bazoekt: easy code indexing and search for your Bazel projects


Since I can’t remember anything these days, I often find myself sifting through my code looking for specific keywords. Sometimes grep isn’t quite enough, and something more is needed.

I am also a fan of Bazel, and have recently decided to try using it as much as possible as a way to automate away the building pains. Bazel is nice because it removes almost all the project setup efforts. The flip side is the complexity, which has been criticized before.

It occurred to me recently that we have the tools to add code indexing easily to any bazel project. H.-W. Nijenhuis (incidentally also one of the original authors of Bazel) has published a program by the tongue-in-cheek name “zoekt” (“you seek” in Dutch, but apparently there’s a back story to it) that does fast trigram-based indexing and search. The program has stopped being developed a long time ago, but still works, and does its job well. Which, frankly, these days is a rarity. Sourcegraph has taken over the development of “zoekt”, but last time I checked their repository was broken. The original repository however compiles and runs without a hitch.

One thing I appreciated about zoekt is how uncomplicated it is. Especially versus tools like kythe or sourcegraph, which are next to impossible to set up. And for sure not worth setting up on a local machine.

It occurred to me that I could automate indexing of bazel projects by adding a few well-chosen scripts to an existing a Bazel repo, and feeding the default settings to zoekt for further processing. You could then easily add the result to any Bazel project at a moment’s notice. Zoekt has other approaches and options, such as indexing git repositories, or pulling and indexing public git repos and such. But most of those are not required if the only thing you want is to index the code you are working on right now.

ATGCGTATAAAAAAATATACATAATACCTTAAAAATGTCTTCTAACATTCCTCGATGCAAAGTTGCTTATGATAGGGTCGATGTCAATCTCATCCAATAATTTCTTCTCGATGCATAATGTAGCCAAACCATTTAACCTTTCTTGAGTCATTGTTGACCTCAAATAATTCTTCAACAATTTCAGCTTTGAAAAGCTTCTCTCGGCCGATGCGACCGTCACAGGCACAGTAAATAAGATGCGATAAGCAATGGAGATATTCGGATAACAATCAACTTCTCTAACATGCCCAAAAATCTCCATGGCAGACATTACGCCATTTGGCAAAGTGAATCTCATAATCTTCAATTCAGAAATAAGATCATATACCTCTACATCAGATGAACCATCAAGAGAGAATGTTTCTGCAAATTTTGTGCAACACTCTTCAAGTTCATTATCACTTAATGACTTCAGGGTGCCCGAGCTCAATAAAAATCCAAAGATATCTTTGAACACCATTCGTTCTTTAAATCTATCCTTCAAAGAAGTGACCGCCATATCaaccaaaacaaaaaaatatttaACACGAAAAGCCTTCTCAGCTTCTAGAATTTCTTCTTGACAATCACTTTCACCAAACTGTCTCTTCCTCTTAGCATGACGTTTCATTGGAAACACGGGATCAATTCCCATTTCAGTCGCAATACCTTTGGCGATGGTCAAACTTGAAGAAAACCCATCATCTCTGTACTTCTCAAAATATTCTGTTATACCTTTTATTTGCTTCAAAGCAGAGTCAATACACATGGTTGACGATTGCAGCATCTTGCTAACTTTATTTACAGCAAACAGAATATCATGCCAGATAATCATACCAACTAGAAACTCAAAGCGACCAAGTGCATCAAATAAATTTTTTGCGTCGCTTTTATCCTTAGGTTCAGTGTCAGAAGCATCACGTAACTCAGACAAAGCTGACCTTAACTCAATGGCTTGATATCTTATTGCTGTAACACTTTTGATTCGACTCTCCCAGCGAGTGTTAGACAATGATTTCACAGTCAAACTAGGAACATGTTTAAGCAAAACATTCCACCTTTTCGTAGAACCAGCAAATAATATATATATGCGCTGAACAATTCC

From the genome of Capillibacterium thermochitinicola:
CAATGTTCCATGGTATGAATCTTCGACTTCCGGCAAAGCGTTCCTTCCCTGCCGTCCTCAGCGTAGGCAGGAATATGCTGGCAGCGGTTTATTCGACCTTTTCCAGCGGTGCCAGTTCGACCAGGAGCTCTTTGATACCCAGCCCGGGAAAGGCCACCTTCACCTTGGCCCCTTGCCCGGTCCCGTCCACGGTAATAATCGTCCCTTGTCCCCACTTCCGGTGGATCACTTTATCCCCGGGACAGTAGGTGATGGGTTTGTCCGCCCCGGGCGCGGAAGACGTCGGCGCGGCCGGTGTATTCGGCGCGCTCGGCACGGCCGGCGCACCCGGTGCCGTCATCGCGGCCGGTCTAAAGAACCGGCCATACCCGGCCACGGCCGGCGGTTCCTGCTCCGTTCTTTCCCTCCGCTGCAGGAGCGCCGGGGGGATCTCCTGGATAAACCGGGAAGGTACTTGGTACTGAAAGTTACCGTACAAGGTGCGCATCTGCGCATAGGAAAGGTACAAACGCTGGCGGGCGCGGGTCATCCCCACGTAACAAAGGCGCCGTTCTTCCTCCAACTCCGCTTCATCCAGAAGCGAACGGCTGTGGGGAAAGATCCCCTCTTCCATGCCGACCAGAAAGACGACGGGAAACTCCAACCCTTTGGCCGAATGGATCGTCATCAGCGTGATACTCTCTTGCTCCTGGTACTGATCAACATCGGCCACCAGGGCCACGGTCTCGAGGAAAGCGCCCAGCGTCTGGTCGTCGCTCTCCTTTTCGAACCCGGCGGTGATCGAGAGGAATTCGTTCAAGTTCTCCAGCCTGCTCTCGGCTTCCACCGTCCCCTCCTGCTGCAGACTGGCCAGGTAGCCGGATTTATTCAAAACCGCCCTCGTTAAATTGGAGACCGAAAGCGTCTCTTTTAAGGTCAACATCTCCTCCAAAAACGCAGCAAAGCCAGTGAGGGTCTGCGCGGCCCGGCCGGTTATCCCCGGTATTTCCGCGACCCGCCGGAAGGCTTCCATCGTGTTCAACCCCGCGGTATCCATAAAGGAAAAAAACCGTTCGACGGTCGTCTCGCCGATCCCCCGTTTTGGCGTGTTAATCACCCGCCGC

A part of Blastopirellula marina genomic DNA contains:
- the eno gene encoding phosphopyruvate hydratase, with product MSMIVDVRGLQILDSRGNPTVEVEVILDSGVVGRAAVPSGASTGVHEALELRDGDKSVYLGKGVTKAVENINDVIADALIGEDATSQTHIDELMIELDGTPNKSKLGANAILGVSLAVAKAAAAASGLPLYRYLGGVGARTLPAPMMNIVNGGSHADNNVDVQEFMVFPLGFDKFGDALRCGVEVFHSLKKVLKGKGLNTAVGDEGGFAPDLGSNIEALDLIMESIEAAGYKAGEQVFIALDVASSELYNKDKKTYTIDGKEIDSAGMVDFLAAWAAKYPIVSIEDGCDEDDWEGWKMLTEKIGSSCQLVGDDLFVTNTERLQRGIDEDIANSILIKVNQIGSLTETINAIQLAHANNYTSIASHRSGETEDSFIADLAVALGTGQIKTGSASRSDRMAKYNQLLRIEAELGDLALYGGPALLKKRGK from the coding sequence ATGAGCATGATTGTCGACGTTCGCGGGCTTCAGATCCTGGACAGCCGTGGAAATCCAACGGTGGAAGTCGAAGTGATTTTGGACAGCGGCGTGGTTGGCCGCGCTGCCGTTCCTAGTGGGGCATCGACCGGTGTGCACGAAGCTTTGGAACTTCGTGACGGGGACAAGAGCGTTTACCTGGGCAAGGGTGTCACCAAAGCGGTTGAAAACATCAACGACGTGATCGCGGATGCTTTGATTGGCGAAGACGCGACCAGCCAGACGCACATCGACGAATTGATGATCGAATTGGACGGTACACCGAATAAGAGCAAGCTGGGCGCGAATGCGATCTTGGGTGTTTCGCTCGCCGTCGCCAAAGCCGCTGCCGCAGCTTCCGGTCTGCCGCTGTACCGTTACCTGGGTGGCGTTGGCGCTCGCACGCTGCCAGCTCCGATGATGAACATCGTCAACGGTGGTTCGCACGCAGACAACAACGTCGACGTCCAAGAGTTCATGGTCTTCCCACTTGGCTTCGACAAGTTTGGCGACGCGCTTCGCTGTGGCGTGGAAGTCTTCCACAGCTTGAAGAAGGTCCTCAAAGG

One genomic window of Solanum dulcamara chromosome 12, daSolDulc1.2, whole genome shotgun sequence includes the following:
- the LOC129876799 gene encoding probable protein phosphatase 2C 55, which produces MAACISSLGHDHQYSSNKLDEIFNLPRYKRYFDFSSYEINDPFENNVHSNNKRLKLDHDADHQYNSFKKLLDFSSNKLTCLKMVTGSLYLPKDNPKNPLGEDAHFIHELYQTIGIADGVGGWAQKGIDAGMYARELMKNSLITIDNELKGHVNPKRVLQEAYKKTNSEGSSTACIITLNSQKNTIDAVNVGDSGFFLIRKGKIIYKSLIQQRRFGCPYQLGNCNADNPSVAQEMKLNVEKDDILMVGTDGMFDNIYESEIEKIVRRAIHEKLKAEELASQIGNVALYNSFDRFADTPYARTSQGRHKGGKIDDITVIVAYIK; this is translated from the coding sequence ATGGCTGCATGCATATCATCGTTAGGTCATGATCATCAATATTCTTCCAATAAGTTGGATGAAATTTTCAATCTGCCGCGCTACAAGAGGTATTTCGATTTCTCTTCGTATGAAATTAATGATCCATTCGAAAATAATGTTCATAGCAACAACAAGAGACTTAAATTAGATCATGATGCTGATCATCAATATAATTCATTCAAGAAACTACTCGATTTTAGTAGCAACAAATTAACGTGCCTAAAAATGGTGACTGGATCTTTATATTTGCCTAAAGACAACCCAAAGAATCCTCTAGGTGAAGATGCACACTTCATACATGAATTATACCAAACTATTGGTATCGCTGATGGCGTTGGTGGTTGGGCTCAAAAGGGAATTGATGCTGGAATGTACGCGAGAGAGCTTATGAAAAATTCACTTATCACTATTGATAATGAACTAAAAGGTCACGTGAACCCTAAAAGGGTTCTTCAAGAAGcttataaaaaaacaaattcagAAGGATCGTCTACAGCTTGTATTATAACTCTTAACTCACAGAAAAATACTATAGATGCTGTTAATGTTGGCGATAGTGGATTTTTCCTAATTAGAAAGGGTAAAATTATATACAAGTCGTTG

And after some 30 minutes of tinkering (and frankly, a few hours resolving bizarre bazel issues), “bazoekt” was born. Once you make it part of your Bazel project setup (e.g. in your WORKSPACE file), it will download and prepare itself the first time you run any of the commands below. Like magic.

The details are available at; but in short you need to add the following stanza in your WORKSPACE file:

# BEGIN: bazoekt
    name = "bazoekt",
    sha256 = "",
    strip_prefix = "bazoekt",
    urls = [
# END: bazoekt

The archive is a binary distribution, so it will not introduce any transitive dependencies that could potentially mess up your workspace. (Incidentally, that was one of the issues that took me the longest time to resolve: a repo that I wanted to use bazoekt on had a conflict in dependencies use that could not be resolved by obvious interventions in the WORKSPACE file. I am told bazel modules will solve this class of problems, but it remains to be seen.)

To use the setup, you must first run the indexer. This is a short command line as follows:

bazel run @bazoekt//:index

Once done, you run the following command to run a web server:

bazel run @bazoekt//:serve

By default the web server listens on the port 6070, so you can get there by visiting the URL:


While the web server is running, the above URL will show you zoekt’s web interface. Typing any words into the uncomplicated search bar will find you their occurrences in mere milliseconds, and give you links to the respective sources.

The default settings are fixed so that the above commands will automatically find each other and do the right thing. Both invocations have a few flags you can use, but the idea is that you normally won’t need anything besides the basic setup, and that the defaults would be enough.

To invoke help, you can issue one of the following commands:

bazel run @bazoekt//:index -- --help # note the double-dash in the middle
bazel run @bazoekt//:serve -- --help

These allow you to change some of the trivial default settings to other trivial settings. Those are a tiny subset of the configuration options offered by “zoekt”, but I contend that changing them will rarely be needed.

While this is something I cobbled together for my own use, I would love to hear from anyone who may visit and decide to give it a try.